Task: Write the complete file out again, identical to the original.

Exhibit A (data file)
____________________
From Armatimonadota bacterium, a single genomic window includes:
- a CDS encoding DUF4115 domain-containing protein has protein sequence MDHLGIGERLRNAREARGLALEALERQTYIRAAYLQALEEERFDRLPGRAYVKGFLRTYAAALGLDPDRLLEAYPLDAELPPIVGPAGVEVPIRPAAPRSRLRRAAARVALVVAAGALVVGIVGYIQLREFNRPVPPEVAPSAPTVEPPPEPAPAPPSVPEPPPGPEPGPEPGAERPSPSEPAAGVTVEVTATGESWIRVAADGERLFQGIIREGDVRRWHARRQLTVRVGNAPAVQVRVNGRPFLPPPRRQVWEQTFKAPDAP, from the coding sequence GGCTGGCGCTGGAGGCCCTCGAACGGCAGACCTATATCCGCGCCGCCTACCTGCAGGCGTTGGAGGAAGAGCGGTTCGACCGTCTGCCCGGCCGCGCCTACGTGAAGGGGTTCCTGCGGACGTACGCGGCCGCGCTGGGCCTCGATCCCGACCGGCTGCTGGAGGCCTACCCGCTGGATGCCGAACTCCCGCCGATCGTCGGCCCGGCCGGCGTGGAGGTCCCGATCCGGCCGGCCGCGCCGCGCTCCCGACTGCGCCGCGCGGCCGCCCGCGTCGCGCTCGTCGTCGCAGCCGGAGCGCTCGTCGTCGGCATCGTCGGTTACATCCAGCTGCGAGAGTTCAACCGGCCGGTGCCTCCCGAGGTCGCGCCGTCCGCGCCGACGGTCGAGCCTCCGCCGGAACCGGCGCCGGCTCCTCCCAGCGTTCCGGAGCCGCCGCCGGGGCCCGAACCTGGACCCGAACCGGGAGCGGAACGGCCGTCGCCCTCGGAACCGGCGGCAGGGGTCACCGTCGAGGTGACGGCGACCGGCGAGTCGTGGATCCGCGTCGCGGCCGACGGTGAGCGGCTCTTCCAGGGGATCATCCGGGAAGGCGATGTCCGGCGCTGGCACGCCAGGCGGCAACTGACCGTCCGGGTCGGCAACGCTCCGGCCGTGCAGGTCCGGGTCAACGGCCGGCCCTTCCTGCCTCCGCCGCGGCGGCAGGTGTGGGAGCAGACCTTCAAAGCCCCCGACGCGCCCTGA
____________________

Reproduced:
From Armatimonadota bacterium, a single genomic window includes:
- a CDS encoding DUF4115 domain-containing protein has protein sequence MDHLGIGERLRNAREARGLALEALERQTYIRAAYLQALEEERFDRLPGRAYVKGFLRTYAAALGLDPDRLLEAYPLDAELPPIVGPAGVEVPIRPAAPRSRLRRAAARVALVVAAGALVVGIVGYIQLREFNRPVPPEVAPSAPTVEPPPEPAPAPPSVPEPPPGPEPGPEPGAERPSPSEPAAGVTVEVTATGESWIRVAADGERLFQGIIREGDVRRWHARRQLTVRVGNAPAVQVRVNGRPFLPPPRRQVWEQTFKAPDAP, from the coding sequence GGCTGGCGCTGGAGGCCCTCGAACGGCAGACCTATATCCGCGCCGCCTACCTGCAGGCGTTGGAGGAAGAGCGGTTCGACCGTCTGCCCGGCCGCGCCTACGTGAAGGGGTTCCTGCGGACGTACGCGGCCGCGCTGGGCCTCGATCCCGACCGGCTGCTGGAGGCCTACCCGCTGGATGCCGAACTCCCGCCGATCGTCGGCCCGGCCGGCGTGGAGGTCCCGATCCGGCCGGCCGCGCCGCGCTCCCGACTGCGCCGCGCGGCCGCCCGCGTCGCGCTCGTCGTCGCAGCCGGAGCGCTCGTCGTCGGCATCGTCGGTTACATCCAGCTGCGAGAGTTCAACCGGCCGGTGCCTCCCGAGGTCGCGCCGTCCGCGCCGACGGTCGAGCCTCCGCCGGAACCGGCGCCGGCTCCTCCCAGCGTTCCGGAGCCGCCGCCGGGGCCCGAACCTGGACCCGAACCGGGAGCGGAACGGCCGTCGCCCTCGGAACCGGCGGCAGGGGTCACCGTCGAGGTGACGGCGACCGGCGAGTCGTGGATCCGCGTCGCGGCCGACGGTGAGCGGCTCTTCCAGGGGATCATCCGGGAAGGCGATGTCCGGCGCTGGCACGCCAGGCGGCAACTGACCGTCCGGGTCGGCAACGCTCCGGCCGTGCAGGTCCGGGTCAACGGCCGGCCCTTCCTGCCTCCGCCGCGGCGGCAGGTGTGGGAGCAGACCTTCAAAGCCCCCGACGCGCCCTGA